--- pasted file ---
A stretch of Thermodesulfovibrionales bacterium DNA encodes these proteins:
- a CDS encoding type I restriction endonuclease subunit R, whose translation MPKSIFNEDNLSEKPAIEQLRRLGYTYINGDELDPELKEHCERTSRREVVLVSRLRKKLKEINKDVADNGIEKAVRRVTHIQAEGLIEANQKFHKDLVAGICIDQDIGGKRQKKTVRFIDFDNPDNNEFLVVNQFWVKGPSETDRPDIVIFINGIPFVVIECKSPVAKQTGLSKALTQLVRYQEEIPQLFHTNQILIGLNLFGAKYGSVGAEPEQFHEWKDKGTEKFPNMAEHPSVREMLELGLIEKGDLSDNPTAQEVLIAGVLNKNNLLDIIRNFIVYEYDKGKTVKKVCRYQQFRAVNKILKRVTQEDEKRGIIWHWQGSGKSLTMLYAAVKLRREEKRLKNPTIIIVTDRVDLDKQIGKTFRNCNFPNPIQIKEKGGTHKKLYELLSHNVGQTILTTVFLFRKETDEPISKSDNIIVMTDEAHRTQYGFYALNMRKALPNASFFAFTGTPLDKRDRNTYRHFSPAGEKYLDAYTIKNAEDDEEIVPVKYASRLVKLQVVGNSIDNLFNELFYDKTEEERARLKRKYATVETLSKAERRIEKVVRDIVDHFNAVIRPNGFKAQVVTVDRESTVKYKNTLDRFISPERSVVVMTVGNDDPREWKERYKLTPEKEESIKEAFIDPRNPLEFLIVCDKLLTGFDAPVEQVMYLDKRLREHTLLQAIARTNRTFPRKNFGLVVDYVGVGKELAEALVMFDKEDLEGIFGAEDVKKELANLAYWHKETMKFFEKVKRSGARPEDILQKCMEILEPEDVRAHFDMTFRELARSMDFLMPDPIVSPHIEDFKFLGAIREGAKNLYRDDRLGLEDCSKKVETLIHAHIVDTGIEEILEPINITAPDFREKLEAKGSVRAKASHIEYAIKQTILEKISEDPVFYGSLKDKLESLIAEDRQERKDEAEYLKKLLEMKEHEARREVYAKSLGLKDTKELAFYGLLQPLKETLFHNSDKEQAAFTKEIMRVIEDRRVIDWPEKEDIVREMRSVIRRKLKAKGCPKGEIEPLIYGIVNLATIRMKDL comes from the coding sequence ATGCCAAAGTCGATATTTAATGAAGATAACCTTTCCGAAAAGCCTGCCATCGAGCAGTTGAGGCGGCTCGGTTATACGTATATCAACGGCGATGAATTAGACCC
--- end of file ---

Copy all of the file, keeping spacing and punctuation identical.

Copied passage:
A stretch of Thermodesulfovibrionales bacterium DNA encodes these proteins:
- a CDS encoding type I restriction endonuclease subunit R, whose translation MPKSIFNEDNLSEKPAIEQLRRLGYTYINGDELDPELKEHCERTSRREVVLVSRLRKKLKEINKDVADNGIEKAVRRVTHIQAEGLIEANQKFHKDLVAGICIDQDIGGKRQKKTVRFIDFDNPDNNEFLVVNQFWVKGPSETDRPDIVIFINGIPFVVIECKSPVAKQTGLSKALTQLVRYQEEIPQLFHTNQILIGLNLFGAKYGSVGAEPEQFHEWKDKGTEKFPNMAEHPSVREMLELGLIEKGDLSDNPTAQEVLIAGVLNKNNLLDIIRNFIVYEYDKGKTVKKVCRYQQFRAVNKILKRVTQEDEKRGIIWHWQGSGKSLTMLYAAVKLRREEKRLKNPTIIIVTDRVDLDKQIGKTFRNCNFPNPIQIKEKGGTHKKLYELLSHNVGQTILTTVFLFRKETDEPISKSDNIIVMTDEAHRTQYGFYALNMRKALPNASFFAFTGTPLDKRDRNTYRHFSPAGEKYLDAYTIKNAEDDEEIVPVKYASRLVKLQVVGNSIDNLFNELFYDKTEEERARLKRKYATVETLSKAERRIEKVVRDIVDHFNAVIRPNGFKAQVVTVDRESTVKYKNTLDRFISPERSVVVMTVGNDDPREWKERYKLTPEKEESIKEAFIDPRNPLEFLIVCDKLLTGFDAPVEQVMYLDKRLREHTLLQAIARTNRTFPRKNFGLVVDYVGVGKELAEALVMFDKEDLEGIFGAEDVKKELANLAYWHKETMKFFEKVKRSGARPEDILQKCMEILEPEDVRAHFDMTFRELARSMDFLMPDPIVSPHIEDFKFLGAIREGAKNLYRDDRLGLEDCSKKVETLIHAHIVDTGIEEILEPINITAPDFREKLEAKGSVRAKASHIEYAIKQTILEKISEDPVFYGSLKDKLESLIAEDRQERKDEAEYLKKLLEMKEHEARREVYAKSLGLKDTKELAFYGLLQPLKETLFHNSDKEQAAFTKEIMRVIEDRRVIDWPEKEDIVREMRSVIRRKLKAKGCPKGEIEPLIYGIVNLATIRMKDL comes from the coding sequence ATGCCAAAGTCGATATTTAATGAAGATAACCTTTCCGAAAAGCCTGCCATCGAGCAGTTGAGGCGGCTCGGTTATACGTATATCAACGGCGATGAATTAGACCC